Departures by Jon Foreman. (scroll to the end of the article to play the album)
Jon Foreman remains my hero when it comes to sheer creative output. Being the frontman of one of the biggest Christian rock bands on the planet would be enough for most people, but Foreman’s growing litany of side projects have slowly grown to rival his “day job.”
His latest solo album, Departures, is even probably one of his best. The set kicks off with the cinematic and chilling The Ocean Beyond The Sea which sounds like a mix between the haunting song, Far Over the Misty Mountains Cold, from the movie The Hobbit and Frozen II’s folk song/lullaby All Is Found.
I wouldn’t be surprised to see Foreman scoring movies soon, and I can’t wait.
Bouncing from an ethereal lullaby to the upbeat and jaunty, Education, showcases Foreman’s full musical range and trademark scrappy proverbs.
As he sings:
Here’s an education that you can’t pay for
How to get up again and try…
How to get back in the fight…
If you haven’t figured out by now
I guess the pain is gonna show you how
and later, “The scars are teachers that you’re never gonna forget.”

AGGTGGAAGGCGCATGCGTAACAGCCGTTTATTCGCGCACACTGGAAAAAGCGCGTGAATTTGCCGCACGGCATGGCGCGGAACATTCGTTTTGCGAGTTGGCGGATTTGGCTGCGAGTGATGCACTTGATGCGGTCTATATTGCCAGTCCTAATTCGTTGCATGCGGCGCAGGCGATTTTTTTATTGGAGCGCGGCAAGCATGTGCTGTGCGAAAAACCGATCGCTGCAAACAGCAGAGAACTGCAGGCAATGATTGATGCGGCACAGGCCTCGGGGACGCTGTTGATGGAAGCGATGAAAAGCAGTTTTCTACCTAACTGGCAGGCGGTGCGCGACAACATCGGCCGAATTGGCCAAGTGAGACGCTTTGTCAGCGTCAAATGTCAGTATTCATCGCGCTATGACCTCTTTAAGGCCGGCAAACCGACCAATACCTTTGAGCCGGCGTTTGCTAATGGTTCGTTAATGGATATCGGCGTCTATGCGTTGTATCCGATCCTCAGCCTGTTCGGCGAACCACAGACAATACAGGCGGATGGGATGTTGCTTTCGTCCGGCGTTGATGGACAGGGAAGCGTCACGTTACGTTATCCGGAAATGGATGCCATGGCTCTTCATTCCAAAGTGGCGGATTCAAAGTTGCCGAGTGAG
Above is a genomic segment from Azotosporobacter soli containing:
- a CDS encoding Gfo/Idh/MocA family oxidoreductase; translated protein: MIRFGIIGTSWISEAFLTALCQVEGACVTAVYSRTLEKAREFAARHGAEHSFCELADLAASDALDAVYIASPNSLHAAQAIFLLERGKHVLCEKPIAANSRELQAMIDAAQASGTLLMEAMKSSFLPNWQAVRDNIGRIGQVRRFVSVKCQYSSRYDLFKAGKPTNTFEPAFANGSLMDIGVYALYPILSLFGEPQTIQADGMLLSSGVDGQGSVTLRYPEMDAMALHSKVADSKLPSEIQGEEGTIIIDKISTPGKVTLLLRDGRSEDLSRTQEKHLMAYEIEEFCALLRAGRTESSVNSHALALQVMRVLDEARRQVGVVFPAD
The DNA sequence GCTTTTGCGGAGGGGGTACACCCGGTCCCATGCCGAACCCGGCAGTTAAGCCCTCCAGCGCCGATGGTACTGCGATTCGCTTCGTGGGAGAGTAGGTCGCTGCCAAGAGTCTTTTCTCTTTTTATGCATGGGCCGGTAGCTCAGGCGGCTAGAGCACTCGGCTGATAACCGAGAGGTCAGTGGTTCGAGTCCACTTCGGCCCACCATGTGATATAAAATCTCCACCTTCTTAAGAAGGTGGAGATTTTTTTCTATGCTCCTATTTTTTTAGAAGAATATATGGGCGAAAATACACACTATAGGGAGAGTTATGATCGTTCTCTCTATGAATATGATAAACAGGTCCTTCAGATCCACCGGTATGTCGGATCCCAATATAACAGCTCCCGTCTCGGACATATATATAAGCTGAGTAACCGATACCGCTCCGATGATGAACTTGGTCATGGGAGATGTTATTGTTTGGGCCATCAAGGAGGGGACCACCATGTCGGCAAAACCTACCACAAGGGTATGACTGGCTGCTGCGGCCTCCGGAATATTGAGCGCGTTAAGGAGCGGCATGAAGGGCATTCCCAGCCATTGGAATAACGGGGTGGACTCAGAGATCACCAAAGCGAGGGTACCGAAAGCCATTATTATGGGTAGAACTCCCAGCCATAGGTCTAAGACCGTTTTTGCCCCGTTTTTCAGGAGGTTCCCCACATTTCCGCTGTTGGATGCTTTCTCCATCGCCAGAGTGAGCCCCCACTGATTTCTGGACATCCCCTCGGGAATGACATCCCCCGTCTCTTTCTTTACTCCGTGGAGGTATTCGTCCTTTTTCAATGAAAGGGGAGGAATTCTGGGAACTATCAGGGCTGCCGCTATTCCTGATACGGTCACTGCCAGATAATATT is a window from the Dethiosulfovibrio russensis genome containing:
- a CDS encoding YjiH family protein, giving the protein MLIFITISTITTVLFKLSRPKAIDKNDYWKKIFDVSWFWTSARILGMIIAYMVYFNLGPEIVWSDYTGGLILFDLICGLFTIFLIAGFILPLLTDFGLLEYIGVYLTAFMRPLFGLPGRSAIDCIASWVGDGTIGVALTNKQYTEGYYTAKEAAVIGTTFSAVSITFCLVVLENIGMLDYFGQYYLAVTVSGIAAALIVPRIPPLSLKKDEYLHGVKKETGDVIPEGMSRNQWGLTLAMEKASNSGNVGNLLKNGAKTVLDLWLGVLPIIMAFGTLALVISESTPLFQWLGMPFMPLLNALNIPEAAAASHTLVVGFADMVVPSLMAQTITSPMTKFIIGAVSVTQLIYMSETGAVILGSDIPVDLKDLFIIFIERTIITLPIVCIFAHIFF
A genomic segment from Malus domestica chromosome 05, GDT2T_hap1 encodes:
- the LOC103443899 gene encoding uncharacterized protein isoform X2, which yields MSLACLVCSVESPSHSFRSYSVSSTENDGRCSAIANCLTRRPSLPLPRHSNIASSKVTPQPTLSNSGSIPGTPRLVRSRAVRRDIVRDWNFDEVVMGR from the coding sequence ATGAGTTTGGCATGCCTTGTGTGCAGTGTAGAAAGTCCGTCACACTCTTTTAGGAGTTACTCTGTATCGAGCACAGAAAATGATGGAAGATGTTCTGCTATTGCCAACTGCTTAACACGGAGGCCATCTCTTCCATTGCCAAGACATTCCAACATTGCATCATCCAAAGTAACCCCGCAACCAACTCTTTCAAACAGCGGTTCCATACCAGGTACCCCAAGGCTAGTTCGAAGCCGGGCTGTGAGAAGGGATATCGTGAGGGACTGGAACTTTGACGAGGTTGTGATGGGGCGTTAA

Another highlight that is worth the price of admission is the duet with powerhouse Lauren Daigle on A Place Called Earth.
Heartbreaking and set to pounding piano keys and soaring strings, Foreman and Daigle sing:
Oh, how I long for heaven in a place called earth
Where every son and daughter will know their worth
Where all the streets resound with thunderous joy.
Perhaps his most folksy and Bob Dylan-like, Foreman pulls back the orchestration for Jesus, I Have My Doubts. While the premise is more somber, Foreman’s sincere, smoldering optimism still shines through as he sings:
When everything that’s right feels wrong
And all of my belief feels gone
And the darkness in my heart is so strong
Can you reach me here I the silence?”
Despite a year of anxiety and unrest, Foreman is a reminder that the poets and dreamers are more important than ever.
As he sings on Love is the Rebel Song:
Even if hate is our loudest song
Yeah, I still refuse to sing along…
If today knows no justice
I’m better off staying maladjusted.
Foreman is perhaps at his most world-weary on Departures as he meditates on growing older and the world’s continued resistance against love and kindness. But like all good poets, he puts words to what we’re feeling. He’s in the storm with us even as he swims out to us with a lifeline.